For the patient that has a history of substance abuse, pain management carries significant risk, because narcotic pain killers (opioids) are extremely addictive.  It is a common misconception that the management of acute or chronic pain necessarily leads to addiction.  Taking mood-altering chemicals for management of legitimate pain in opiate-naive patients only results in addiction a small percentage of the time.  In most cases, pain management and addiction are mutually exclusive.  Nevertheless, some individuals do become addicted to pain medication, and for individuals with a history of addiction, taking narcotics for pain management can be a recipe for disaster.

Florida Pill Mills

Parent Category: Addiction Category: Drug Addiction Last Updated: 27 November 2012 Published: 27 November 2012

With half a billion Oxycontin pills distributed in Florida in 2009 alone[1], the Sunshine State stands at the forefront of the U.S. Oxycontin addiction.  Indeed, Florida’s illicit pill use is twice that of the next closest state—and it’s on the rise[2]. Federal authorities estimate that the problem grew by 100 million pills in a single year, an increase of 25 percent[3]. The drug is a full-fledged public health and addiction crisis affecting millions of families.

What is a pill mill?

“Pill mill” is a colloquial term for semi-legal distribution centers of controlled substances, chief among them Oxycontin[4]. Doctors, clerks and other pill mill employees often have firearms or other weapons within easy reach[5], suggesting that these establishments more closely resemble drug houses than medical clinics. Outside of Florida, Texas[6] and Pennsylvania[7] host the most pill mills. Branded (or, some would argue, disguised) as pain management clinics, pill mills often pop up and disappear rapidly. When one closes, another can pop up quickly in its place.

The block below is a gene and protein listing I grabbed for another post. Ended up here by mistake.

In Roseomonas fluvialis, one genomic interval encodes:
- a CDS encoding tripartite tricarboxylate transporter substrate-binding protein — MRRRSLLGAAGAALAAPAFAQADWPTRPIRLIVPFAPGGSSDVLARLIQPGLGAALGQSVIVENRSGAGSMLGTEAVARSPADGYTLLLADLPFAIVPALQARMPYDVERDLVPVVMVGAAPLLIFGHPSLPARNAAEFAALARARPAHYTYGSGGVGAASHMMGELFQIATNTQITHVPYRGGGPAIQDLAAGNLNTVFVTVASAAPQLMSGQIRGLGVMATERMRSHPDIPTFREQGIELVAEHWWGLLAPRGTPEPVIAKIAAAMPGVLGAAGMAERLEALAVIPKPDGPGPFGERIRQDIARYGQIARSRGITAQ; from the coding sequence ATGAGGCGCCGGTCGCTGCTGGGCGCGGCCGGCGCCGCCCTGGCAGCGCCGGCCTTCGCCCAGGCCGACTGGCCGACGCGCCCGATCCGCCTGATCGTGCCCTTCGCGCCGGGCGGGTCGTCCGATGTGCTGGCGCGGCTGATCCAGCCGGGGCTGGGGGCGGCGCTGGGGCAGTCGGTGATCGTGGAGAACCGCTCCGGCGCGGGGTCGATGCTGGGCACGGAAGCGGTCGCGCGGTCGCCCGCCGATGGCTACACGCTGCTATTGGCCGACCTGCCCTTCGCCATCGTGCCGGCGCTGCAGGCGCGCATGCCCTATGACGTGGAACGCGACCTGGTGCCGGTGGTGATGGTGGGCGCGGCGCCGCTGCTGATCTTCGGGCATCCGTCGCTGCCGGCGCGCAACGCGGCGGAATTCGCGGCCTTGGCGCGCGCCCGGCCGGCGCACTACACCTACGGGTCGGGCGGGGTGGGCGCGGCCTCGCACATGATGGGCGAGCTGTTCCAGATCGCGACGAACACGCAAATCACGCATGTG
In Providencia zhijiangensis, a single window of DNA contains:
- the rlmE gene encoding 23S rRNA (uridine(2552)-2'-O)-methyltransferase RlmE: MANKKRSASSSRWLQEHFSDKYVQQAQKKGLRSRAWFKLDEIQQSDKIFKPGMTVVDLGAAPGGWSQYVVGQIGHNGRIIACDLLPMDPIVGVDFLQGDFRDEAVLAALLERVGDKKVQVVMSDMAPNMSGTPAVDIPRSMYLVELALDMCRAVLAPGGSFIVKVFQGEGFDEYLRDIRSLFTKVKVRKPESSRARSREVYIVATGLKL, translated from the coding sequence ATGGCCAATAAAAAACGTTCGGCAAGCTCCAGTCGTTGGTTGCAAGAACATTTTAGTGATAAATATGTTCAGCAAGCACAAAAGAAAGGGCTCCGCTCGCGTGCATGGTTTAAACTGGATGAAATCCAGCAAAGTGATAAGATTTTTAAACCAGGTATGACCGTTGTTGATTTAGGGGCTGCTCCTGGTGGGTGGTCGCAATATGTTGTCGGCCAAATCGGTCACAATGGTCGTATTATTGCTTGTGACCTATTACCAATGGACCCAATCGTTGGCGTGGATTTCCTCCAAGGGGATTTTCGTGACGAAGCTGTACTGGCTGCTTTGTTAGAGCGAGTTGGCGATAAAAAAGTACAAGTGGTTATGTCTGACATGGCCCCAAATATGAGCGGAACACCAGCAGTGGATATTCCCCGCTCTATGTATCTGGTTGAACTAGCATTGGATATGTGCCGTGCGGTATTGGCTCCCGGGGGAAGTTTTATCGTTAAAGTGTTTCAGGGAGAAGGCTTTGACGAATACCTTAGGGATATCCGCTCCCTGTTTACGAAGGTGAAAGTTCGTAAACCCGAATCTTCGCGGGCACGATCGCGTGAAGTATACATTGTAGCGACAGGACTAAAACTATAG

Drug Abuse Statistics

Parent Category: Addiction Category: Drug Addiction Last Updated: 25 July 2012 Published: 24 November 2010

A number of information sources are used to quantify America’s drug problem and to monitor drug abuse trends. Foremost among these sources are the Monitoring the Future (MTF) survey* and the National Survey on Drug Use and Health** (NSDUH). Since 1975, the MTF survey has measured drug, alcohol, and cigarette use as well as related attitudes among adolescent students nationwide. For the 2010 survey, 46,482 students in 8th, 10th, and 12th grades from 396 public and private schools participated. Funded by NIDA, the MTF survey is conducted by investigators at the University of Michigan.

Krokodil: The New Killer

Parent Category: Addiction Category: Drug Addiction Last Updated: 18 October 2013 Published: 18 October 2013


“Krokodil” is a new and terrifying addition to the chronic drug epidemic in the United States. Its effects are sudden, horrific, and deadly. Information from the United States is currently limited because of the drug’s recent appearance in the American drug culture. We intend to bring some clarity to the confusion regarding Krokodil. Misinformation is rampant, with devastating effects among so many who are unaware of the immediate consequences of using this drug. While the international community has some experience with Krokodil, the United States and its drug prevention communities must make itself aware of how to recognize and treat these addictions.